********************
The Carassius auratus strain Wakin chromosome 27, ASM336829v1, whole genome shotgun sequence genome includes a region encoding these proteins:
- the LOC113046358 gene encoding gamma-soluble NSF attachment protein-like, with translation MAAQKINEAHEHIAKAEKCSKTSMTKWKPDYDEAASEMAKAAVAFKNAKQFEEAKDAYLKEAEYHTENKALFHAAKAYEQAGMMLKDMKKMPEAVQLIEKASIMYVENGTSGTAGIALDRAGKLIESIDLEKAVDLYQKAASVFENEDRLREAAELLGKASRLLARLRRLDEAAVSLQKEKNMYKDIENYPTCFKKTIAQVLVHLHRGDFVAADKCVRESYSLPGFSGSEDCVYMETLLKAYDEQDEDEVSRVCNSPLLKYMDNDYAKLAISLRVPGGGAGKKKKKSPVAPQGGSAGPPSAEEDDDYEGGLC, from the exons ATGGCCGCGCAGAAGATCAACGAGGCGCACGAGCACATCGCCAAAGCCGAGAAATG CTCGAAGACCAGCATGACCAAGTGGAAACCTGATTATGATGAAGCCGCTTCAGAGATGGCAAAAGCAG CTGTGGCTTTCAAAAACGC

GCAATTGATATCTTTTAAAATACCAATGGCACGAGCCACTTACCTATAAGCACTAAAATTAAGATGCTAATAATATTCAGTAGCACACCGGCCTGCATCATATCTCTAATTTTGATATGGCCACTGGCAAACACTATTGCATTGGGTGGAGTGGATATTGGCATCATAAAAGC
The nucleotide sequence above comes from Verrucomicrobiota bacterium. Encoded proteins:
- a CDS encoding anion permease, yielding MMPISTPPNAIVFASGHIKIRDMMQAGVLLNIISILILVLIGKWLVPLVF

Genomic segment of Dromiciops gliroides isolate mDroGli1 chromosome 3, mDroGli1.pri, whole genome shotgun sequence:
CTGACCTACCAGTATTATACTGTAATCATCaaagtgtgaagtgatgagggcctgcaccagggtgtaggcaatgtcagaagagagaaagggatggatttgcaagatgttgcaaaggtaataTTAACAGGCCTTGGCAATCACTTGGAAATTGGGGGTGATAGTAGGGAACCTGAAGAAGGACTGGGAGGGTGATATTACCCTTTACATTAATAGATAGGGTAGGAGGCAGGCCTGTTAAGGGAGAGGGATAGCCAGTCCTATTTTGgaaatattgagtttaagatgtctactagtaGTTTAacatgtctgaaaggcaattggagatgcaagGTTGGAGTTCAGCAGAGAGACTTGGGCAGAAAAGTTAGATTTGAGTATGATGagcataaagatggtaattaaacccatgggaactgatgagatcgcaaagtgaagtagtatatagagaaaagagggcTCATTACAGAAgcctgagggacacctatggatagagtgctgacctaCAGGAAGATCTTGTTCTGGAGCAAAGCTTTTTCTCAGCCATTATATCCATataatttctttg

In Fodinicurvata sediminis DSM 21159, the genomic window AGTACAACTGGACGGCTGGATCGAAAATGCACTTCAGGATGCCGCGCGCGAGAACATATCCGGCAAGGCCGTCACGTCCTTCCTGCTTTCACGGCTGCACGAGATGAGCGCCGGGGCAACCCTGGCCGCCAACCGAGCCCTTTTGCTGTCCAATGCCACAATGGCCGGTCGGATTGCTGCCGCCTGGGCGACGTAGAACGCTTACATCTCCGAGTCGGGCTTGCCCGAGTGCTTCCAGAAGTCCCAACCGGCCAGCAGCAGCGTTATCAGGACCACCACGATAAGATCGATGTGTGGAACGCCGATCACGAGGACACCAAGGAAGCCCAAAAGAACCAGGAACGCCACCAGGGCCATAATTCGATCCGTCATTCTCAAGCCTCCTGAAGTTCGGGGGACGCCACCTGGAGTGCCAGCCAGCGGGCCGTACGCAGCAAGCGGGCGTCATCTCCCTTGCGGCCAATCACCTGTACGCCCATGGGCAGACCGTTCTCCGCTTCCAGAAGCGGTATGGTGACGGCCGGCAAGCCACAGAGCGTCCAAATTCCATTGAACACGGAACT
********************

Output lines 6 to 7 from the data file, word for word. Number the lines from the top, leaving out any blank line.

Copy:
Genomic segment of Dromiciops gliroides isolate mDroGli1 chromosome 3, mDroGli1.pri, whole genome shotgun sequence:
CTGACCTACCAGTATTATACTGTAATCATCaaagtgtgaagtgatgagggcctgcaccagggtgtaggcaatgtcagaagagagaaagggatggatttgcaagatgttgcaaaggtaataTTAACAGGCCTTGGCAATCACTTGGAAATTGGGGGTGATAGTAGGGAACCTGAAGAAGGACTGGGAGGGTGATATTACCCTTTACATTAATAGATAGGGTAGGAGGCAGGCCTGTTAAGGGAGAGGGATAGCCAGTCCTATTTTGgaaatattgagtttaagatgtctactagtaGTTTAacatgtctgaaaggcaattggagatgcaagGTTGGAGTTCAGCAGAGAGACTTGGGCAGAAAAGTTAGATTTGAGTATGATGagcataaagatggtaattaaacccatgggaactgatgagatcgcaaagtgaagtagtatatagagaaaagagggcTCATTACAGAAgcctgagggacacctatggatagagtgctgacctaCAGGAAGATCTTGTTCTGGAGCAAAGCTTTTTCTCAGCCATTATATCCATataatttctttg